Residue Management "Second Harvst"

Ohio Farmers Cut Fertilizer Bill, Boost Soil Health with Corn Residue Management
While modern corn hybrids’ double and triple-stack traits offer advantages, one big disadvantage is the residue after harvest.


“With the traits, nothing breaks down easily,” said Josh Knapke, 38, who farms with his brother Jeremy in West-Central Ohio near Rockford. “If you also plant cover crops, there’s a lot of material in the field by spring.”


It can take years for tough corn stover to decompose. “I’ve seen stalks lay out there for two and a half years or more,” said Knapke, a fourth generation farmer who raises corn, soybeans, wheat, hogs and cattle.


Simply slicing up corn residue and tilling it into the soil doesn’t speed up decomposition. Iowa State University (ISU) researchers have compared how fast Bt and non-Bt corn residue break down under conventional tillage, strip-till and no-till. Three years of field and laboratory trials at Ames, Iowa, involving tillage and residue found no differences in corn residue breakdown due to tillage or type of residue, said Mahdi Al-Kaisi, an ISU Extension soil scientist.


Instead, biological processes are responsible for residue breakdown, Al-Kaisi said. Knapke has observed the results of these biological processes in his hog barn’s manure pit.


“About eight years ago, our manure pit was foaming,” said Knapke, who tried Manure MasterTM FoamAway from ProfitProAG to get the foam under control. “The product relies on beneficial microbes, and it works.”


Since foaming is a microbial process, it’s vital to bring the biology back into balance in the manure pit. “It’s also important to bring biology back into the soil to break down crop residue efficiently, boost soil health and unlock nutrients in the residue to nourish next year’s crop,” says Dennis Klockenga, a crops specialist with ProfitProAG.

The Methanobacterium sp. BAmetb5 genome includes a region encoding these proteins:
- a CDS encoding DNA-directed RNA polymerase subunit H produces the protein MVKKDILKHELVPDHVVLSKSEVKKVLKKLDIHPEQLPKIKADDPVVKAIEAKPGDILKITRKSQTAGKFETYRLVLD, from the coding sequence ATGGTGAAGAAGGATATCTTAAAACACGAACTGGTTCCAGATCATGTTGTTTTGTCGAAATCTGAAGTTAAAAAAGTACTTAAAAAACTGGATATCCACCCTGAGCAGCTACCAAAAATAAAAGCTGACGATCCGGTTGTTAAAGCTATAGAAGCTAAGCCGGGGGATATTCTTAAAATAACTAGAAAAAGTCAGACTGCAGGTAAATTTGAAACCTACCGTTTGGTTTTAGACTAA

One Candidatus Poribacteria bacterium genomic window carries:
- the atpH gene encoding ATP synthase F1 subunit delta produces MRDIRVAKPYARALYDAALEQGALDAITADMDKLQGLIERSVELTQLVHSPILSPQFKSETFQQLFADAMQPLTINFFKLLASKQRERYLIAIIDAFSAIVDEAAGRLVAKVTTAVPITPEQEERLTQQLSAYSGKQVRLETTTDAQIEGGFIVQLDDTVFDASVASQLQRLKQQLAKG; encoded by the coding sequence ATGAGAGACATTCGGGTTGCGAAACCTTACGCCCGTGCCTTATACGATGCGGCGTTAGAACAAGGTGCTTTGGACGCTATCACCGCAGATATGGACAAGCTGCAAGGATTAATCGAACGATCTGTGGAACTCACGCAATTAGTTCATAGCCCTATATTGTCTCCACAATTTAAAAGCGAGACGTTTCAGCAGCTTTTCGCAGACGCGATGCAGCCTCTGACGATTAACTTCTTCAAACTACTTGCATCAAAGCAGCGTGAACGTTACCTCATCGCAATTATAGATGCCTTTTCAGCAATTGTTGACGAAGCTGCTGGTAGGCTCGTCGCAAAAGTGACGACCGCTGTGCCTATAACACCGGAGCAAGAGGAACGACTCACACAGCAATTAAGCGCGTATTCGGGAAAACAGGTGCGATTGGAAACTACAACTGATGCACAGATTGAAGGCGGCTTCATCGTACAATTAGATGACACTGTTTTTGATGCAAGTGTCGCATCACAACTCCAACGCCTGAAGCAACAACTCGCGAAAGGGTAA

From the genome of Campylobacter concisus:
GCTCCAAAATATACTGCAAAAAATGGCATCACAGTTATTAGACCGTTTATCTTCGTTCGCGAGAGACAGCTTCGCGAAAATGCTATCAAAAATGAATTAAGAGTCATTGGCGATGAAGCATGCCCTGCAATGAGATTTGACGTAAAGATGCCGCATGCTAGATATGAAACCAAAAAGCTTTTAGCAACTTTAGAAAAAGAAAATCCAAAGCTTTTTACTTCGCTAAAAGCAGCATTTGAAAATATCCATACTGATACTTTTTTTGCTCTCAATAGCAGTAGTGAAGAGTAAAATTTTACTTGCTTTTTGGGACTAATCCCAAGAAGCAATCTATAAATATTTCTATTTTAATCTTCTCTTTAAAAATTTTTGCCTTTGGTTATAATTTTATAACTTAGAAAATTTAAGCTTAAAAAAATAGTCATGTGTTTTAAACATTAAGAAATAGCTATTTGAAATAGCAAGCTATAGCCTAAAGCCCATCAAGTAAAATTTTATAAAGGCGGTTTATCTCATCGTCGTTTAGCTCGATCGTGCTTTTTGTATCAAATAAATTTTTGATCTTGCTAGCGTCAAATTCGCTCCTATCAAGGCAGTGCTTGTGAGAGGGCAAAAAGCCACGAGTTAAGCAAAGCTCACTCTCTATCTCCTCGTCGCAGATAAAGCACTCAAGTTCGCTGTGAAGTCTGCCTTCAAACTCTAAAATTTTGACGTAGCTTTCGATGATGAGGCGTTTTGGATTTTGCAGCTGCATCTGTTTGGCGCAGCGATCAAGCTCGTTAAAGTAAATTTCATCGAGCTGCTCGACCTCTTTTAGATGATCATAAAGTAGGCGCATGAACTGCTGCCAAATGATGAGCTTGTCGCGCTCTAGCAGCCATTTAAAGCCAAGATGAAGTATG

Why corn stalks don’t decay like they used to
Toughened corn stalks are often part of raising high-yielding corn with modern seed genetics. The slow decomposition of these “super stalks” can be a plus, because it slows the feeding of insect pests and provides a less-desirable environment for disease organisms that weaken stalks.


But these corn stalks just don’t decay fast enough in the field and can create headaches for farmers — especially those wanting to plant continuous corn, or those who are strict no-tillers.


Residue that doesn’t break down efficiently doesn’t flow as easily through planters and tillage equipment. A mat of residue won’t dry out and warm up in the spring, and the crop will suffer.


High grain yields have a lot of crop residue and if it isn’t digested biologically it decays and rots becoming a haven for pathogens and insects. That residue contains valuable nutrients that aren’t being utilized by next year’s crop. If the plant can utilize those nutrients, we can lower our fertilizer bill Klockenga noted. Sharp, tough residue can even damage farm equipment tires.


Four advantages of residue breakdown
There is a better way. Klockenga recommends a residue management program that relies on beneficial microbes applied once a year in the fall. When ProfitProAG’s blend of fungi and bacteria is sprayed on fields after harvest, the microbes break down tough cellulose and lignin in cornstalks. This helps the residue decompose easily, creates stable organic matter in the soil and provides other benefits.